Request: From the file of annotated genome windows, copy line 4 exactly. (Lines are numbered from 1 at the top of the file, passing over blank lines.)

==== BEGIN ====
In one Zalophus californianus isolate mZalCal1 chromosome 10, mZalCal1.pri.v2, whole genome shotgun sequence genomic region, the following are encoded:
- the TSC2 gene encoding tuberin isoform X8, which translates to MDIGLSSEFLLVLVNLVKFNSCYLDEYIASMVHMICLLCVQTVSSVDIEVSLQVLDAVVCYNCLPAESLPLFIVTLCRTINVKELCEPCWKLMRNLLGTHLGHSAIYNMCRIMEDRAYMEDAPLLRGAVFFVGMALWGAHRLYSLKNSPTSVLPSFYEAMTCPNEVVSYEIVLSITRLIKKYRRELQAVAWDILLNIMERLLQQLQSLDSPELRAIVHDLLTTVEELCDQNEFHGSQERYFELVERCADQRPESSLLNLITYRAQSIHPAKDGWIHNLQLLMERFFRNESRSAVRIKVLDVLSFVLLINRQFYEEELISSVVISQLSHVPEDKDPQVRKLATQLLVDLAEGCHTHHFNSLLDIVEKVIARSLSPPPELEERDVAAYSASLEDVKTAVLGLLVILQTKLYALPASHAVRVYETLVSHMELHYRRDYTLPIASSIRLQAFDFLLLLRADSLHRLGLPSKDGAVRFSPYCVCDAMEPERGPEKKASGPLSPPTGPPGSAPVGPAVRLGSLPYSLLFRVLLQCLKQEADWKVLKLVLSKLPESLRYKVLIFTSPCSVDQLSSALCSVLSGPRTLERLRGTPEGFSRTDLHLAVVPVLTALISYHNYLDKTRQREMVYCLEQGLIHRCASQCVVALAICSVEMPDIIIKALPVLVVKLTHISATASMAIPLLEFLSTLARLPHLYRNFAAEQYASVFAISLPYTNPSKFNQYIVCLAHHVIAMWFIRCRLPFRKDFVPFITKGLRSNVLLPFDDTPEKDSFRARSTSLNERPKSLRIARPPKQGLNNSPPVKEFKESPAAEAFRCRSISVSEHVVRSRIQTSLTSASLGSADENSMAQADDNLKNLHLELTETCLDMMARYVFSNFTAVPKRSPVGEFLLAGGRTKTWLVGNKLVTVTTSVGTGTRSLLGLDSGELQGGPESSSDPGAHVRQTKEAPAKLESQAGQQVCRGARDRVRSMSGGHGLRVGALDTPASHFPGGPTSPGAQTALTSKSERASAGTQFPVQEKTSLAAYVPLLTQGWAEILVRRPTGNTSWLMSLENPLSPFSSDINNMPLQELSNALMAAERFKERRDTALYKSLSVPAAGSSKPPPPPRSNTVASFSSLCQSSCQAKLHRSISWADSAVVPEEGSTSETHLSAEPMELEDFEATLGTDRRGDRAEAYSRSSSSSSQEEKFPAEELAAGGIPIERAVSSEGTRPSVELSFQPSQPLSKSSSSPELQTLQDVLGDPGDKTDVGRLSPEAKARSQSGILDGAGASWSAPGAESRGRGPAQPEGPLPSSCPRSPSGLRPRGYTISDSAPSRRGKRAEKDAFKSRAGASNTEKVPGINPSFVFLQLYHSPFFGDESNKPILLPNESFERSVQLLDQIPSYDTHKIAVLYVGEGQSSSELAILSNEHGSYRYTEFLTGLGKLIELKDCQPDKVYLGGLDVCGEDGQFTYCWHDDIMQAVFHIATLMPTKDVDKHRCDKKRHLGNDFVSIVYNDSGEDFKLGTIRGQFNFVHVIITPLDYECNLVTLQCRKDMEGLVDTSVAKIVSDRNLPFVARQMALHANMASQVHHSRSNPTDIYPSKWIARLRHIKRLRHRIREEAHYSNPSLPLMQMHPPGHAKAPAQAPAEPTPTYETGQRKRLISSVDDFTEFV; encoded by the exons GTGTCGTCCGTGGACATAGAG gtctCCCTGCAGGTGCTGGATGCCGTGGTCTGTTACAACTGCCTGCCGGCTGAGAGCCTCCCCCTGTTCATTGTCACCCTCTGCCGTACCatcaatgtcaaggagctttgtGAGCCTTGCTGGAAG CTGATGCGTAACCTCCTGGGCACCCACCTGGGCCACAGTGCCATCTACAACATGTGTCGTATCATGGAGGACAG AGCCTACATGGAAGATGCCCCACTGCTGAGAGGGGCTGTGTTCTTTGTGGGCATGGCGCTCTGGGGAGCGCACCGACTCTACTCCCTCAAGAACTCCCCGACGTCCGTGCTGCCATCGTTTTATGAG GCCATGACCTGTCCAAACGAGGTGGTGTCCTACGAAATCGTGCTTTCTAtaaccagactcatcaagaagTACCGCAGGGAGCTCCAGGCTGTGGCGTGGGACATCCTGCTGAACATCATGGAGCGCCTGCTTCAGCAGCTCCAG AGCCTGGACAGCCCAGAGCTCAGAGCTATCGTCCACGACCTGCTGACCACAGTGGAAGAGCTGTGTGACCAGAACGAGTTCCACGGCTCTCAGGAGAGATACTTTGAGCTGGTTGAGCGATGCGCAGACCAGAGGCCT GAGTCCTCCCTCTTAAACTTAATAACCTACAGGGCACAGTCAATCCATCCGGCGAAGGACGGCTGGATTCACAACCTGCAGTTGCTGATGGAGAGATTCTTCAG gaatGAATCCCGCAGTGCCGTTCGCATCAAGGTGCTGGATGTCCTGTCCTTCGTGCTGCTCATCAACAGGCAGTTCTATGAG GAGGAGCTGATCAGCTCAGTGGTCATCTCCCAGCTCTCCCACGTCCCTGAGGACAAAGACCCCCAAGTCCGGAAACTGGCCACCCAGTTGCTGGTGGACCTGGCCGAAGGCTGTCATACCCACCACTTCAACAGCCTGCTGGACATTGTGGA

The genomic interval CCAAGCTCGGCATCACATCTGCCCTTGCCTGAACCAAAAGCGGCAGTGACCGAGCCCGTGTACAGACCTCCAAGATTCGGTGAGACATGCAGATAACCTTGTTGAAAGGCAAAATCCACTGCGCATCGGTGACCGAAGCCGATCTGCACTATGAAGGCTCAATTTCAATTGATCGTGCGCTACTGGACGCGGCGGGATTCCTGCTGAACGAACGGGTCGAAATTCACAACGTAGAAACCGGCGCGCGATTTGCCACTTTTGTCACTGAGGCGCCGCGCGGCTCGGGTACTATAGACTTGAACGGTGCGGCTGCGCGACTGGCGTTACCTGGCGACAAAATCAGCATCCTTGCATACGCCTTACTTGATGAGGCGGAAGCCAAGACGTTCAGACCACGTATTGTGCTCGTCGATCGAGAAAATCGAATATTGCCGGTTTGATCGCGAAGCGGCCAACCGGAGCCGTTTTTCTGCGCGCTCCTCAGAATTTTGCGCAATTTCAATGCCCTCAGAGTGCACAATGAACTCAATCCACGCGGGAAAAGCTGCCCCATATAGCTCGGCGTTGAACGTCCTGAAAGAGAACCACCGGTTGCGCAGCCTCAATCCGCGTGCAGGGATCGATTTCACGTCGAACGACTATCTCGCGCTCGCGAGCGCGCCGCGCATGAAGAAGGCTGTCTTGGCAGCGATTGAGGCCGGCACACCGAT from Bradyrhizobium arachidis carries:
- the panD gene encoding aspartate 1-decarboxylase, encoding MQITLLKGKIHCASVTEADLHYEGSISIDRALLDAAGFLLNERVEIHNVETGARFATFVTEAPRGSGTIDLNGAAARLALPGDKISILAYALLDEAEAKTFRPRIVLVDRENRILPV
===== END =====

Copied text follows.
- the panD gene encoding aspartate 1-decarboxylase, encoding MQITLLKGKIHCASVTEADLHYEGSISIDRALLDAAGFLLNERVEIHNVETGARFATFVTEAPRGSGTIDLNGAAARLALPGDKISILAYALLDEAEAKTFRPRIVLVDRENRILPV